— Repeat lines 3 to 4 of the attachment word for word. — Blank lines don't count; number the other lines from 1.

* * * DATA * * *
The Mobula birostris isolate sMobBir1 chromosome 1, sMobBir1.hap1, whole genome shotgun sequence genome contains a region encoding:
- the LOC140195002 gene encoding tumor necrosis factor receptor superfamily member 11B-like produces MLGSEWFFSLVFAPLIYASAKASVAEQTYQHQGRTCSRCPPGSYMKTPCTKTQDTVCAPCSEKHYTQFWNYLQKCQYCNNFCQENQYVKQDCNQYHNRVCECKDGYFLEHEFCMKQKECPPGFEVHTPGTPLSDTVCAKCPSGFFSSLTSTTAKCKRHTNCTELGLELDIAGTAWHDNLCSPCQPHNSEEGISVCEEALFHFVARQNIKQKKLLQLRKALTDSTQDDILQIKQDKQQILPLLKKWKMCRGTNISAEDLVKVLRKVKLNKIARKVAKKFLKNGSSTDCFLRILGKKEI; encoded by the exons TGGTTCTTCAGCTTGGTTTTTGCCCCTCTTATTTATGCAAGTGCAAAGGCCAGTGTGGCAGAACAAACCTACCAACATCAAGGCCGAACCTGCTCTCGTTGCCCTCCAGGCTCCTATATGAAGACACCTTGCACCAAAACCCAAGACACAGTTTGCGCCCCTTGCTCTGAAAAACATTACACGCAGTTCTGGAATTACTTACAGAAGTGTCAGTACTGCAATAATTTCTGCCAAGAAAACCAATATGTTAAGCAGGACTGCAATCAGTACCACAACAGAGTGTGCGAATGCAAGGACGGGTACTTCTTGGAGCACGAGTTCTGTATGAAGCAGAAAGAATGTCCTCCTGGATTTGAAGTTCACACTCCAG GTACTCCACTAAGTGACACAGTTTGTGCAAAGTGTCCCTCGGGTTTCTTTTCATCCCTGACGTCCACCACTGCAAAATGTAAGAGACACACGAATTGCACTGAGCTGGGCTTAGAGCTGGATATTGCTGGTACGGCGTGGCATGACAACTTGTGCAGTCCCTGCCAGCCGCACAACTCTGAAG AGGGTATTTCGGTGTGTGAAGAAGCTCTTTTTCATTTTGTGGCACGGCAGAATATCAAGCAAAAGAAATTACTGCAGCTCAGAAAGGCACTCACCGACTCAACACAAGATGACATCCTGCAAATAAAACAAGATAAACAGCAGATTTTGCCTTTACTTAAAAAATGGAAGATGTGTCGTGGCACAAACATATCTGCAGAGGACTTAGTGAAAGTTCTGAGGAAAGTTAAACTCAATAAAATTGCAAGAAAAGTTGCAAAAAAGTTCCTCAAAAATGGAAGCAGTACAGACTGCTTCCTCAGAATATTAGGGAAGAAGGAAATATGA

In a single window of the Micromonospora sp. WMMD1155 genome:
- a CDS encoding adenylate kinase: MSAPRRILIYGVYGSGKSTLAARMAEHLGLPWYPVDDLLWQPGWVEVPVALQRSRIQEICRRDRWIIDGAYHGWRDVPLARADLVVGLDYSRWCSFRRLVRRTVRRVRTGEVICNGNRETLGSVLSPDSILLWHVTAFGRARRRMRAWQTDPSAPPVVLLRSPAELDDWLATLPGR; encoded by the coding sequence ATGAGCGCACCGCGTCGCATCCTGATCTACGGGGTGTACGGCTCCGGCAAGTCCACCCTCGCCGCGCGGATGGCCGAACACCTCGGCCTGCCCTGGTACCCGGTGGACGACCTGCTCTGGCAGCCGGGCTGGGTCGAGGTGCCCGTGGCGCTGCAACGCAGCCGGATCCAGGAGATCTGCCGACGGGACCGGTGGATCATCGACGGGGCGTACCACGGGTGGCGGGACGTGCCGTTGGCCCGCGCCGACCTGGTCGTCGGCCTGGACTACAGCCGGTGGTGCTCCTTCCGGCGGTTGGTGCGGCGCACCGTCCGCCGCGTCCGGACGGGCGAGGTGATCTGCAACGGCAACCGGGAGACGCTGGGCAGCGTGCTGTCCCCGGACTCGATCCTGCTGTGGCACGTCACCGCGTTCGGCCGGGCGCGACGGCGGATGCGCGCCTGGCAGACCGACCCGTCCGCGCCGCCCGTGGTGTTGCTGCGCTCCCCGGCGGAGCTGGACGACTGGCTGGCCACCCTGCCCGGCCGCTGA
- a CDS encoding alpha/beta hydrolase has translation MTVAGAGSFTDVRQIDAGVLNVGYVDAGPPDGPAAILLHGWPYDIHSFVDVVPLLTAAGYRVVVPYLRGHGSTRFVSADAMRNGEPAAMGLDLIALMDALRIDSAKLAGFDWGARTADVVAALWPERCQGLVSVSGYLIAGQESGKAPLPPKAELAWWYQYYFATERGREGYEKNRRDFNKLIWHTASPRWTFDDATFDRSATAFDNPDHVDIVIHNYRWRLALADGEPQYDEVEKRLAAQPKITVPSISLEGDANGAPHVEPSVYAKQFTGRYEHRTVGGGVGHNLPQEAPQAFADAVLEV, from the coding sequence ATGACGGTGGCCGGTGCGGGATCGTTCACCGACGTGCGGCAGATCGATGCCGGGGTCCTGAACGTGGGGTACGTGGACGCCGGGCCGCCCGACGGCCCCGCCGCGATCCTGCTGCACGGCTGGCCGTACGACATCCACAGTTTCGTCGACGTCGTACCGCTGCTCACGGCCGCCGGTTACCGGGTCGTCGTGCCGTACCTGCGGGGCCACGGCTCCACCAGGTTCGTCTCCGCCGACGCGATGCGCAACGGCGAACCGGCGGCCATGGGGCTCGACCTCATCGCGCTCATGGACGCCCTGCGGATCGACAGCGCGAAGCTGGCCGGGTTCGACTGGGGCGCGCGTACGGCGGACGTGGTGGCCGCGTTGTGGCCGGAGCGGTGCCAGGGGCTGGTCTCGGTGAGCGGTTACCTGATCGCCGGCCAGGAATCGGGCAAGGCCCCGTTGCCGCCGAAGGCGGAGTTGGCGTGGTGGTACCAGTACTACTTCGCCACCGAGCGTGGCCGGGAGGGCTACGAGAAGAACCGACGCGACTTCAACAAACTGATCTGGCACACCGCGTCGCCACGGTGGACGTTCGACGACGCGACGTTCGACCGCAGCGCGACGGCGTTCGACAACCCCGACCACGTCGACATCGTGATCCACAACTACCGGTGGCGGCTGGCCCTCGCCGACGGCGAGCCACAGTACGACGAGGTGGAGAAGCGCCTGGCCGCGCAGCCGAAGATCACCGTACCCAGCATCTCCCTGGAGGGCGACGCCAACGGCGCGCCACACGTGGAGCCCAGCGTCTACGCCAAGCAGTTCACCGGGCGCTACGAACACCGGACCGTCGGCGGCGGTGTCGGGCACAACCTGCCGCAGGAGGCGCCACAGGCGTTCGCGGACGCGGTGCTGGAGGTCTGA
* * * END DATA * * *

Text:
In a single window of the Micromonospora sp. WMMD1155 genome:
- a CDS encoding adenylate kinase: MSAPRRILIYGVYGSGKSTLAARMAEHLGLPWYPVDDLLWQPGWVEVPVALQRSRIQEICRRDRWIIDGAYHGWRDVPLARADLVVGLDYSRWCSFRRLVRRTVRRVRTGEVICNGNRETLGSVLSPDSILLWHVTAFGRARRRMRAWQTDPSAPPVVLLRSPAELDDWLATLPGR; encoded by the coding sequence ATGAGCGCACCGCGTCGCATCCTGATCTACGGGGTGTACGGCTCCGGCAAGTCCACCCTCGCCGCGCGGATGGCCGAACACCTCGGCCTGCCCTGGTACCCGGTGGACGACCTGCTCTGGCAGCCGGGCTGGGTCGAGGTGCCCGTGGCGCTGCAACGCAGCCGGATCCAGGAGATCTGCCGACGGGACCGGTGGATCATCGACGGGGCGTACCACGGGTGGCGGGACGTGCCGTTGGCCCGCGCCGACCTGGTCGTCGGCCTGGACTACAGCCGGTGGTGCTCCTTCCGGCGGTTGGTGCGGCGCACCGTCCGCCGCGTCCGGACGGGCGAGGTGATCTGCAACGGCAACCGGGAGACGCTGGGCAGCGTGCTGTCCCCGGACTCGATCCTGCTGTGGCACGTCACCGCGTTCGGCCGGGCGCGACGGCGGATGCGCGCCTGGCAGACCGACCCGTCCGCGCCGCCCGTGGTGTTGCTGCGCTCCCCGGCGGAGCTGGACGACTGGCTGGCCACCCTGCCCGGCCGCTGA